“Casualties of war do not end when the war ends on the paper.” — Sanida Palavra speaking at the Walk to Remember Srebrenica Symposium, July 11, 2017
Walk to Remember Srebrenica Symposium, July 11, 2017, Kentucky Museum
On July 11, 2017 at the Walk to Remember Srebrenica Symposium, members of the Bowling Green Bosnian American community shared stories about living in wartime Bosnia, including besieged Srebrenica and Sarajevo. Sanida Palavra, one of the panelists, reflects, “A lot of what I know about war comes from stories my parents shared with me.”
Walk to Remember Srebrenica Genocide, July 15, 2017, Downtown Bowling Green
The Walk to Remember Srebrenica Genocide was held on Saturday, July 15th. Backpacks were collected for the Stuff the Bus initiative, with backpacks symbolizing lives lost. After several speakers, participants walked a route 8372 steps in length, each step representing a victim of the genocide.
by Virginia Siegel / Research by the Bosnia Oral History Project Committee
Today marks the 22nd anniversary of the start of the Srebrenica Genocide in Bosnia & Herzegovina, which began July 11, 1995. Many of our fellow Kentuckians are survivors of the Srebrenica Genocide and many lost loved ones.
This week, the Bosnian American community of Bowling Green is hosting events to commemorate and remember Srebrenica, as well as many other sites of genocide and atrocity during the Bosnian War of the 1990s. Many in our Bowling Green community lived in besieged Srebrenica and survived the events of the genocide; many of their loved ones did not survive.
The Srebrenica Genocide of 1995
“When we saw that there was no hope for Srebrenica and its people — that the final moment had come, the terror could be felt in the air. It is a strange feeling to describe, there are no words for it, but you knew that this day is like no other and you knew that this day will stand among the rest of your days.” – Mehmed Alić, as shared with Senida Husić, 2015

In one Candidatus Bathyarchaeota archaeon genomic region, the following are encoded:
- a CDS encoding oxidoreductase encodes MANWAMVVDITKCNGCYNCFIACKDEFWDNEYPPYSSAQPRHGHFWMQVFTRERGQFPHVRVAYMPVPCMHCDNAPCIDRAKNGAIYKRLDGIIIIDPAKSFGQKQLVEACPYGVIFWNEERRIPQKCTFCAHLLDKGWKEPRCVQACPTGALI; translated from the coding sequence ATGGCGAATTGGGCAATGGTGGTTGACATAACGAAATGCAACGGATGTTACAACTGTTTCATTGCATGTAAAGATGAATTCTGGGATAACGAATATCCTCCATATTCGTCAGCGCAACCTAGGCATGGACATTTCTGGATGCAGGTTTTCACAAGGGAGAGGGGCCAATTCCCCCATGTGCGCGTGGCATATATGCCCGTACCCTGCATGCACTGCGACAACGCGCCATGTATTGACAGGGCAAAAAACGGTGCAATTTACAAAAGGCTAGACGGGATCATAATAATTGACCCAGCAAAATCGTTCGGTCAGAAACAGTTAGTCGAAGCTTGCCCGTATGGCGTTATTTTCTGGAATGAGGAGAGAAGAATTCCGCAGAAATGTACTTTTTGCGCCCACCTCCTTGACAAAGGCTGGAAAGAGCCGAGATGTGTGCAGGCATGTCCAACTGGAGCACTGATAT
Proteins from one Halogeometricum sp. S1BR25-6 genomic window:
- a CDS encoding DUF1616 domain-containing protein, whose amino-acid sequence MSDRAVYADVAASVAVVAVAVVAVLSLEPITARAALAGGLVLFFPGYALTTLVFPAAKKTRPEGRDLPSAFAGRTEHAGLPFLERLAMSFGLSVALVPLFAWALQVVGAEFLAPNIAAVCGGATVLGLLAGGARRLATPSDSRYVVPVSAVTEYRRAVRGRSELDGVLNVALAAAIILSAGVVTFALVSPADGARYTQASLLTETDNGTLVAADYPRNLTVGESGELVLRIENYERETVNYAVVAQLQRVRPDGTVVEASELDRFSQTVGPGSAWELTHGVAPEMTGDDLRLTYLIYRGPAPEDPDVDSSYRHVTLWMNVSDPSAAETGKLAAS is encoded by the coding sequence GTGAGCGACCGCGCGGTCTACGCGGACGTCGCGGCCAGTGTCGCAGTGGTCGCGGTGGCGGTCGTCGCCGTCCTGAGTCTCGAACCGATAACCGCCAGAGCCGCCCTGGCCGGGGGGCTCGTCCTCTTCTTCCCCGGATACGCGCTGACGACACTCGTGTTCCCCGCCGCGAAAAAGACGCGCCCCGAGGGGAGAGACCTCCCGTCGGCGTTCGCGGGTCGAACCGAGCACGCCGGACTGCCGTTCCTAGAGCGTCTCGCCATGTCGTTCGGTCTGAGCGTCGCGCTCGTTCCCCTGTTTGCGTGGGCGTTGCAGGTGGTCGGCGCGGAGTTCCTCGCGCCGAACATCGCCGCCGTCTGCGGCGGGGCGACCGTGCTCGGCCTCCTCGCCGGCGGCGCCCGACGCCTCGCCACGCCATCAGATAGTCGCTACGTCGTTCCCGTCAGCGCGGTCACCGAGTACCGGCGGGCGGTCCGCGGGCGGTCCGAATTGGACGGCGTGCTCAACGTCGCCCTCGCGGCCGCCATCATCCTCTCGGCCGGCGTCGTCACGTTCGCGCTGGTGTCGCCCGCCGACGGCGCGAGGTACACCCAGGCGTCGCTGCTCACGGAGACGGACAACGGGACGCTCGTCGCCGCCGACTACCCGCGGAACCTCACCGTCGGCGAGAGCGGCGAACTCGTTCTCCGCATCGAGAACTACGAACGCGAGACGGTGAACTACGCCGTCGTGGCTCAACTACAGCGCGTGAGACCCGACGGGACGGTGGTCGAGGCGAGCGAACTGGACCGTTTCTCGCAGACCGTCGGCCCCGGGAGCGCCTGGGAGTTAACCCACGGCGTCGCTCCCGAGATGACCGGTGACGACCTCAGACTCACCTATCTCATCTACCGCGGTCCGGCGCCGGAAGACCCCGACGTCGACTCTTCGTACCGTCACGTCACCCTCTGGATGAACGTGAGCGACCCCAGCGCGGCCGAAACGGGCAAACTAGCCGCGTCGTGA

As nations of the former Yugoslavia began their struggles for independence in the 1980s, following the death of Tito and the breakdown of communism in other countries in Europe, Serbia used military strength to expand its power in the Balkan region. Between 1992 and 1995, the village of Srebrenica in Eastern Bosnia served as a stronghold and refuge for Bosnian Muslims (Bosniaks) facing ethnic cleansing from Bosnian Serb and Serb forces.
The Kentucky Folklife Program is proud to partner with community organizers in this year’s Walk to Remember Srebrenica Genocide Symposium, which will be held at the Kentucky Museum on July 11, 2017 from 6pm-7pm (Facebook event). We’d like to thank and acknowledge the key event organizers for inviting us to partner: Denis Hodzic, Senida Husic, Dzenana Kadric, Muamer Razic, and Amer Salihovic.
The theme of this year’s symposium is “A Culture Carried: Bosnians in Bowling Green.” The title is inspired by an exhibit opening on September 29, 2017 at the Kentucky Museum of the same name (Facebook Event and webpage). The exhibit, featuring Bosnian culture in Bowling Green, is curated by the Kentucky Folklife Program with support from the National Endowment for the Arts.
Please note, this educational symposium is part one of a two part event, held in conjunction with the 2017 Walk to Remember Srebrenica Genocide, July 15th, 4pm-6pm, in Circus Square Park, Bowling Green KY (Facebook event). We invite you to join us for both events!
As part of the Kentucky Folklife Program’s on-going oral history project, the Kentucky Folklife Program is proud to present A Culture Carried: Bosnians in Bowling Green (Kulturno naslijeđe Bosanci u Bowling Green-u). Opening on September 29, 2017 at the Kentucky Museum, the exhibit is a partnership with the Bowling Green Bosnia Oral History Project, Kentucky Museum, WKU Department of Folk Studies & Anthropology. Keep tuned for more information!
For more information on the exhibit, visit the exhibit page.
For more information on the Bosnia Oral History Project, click here.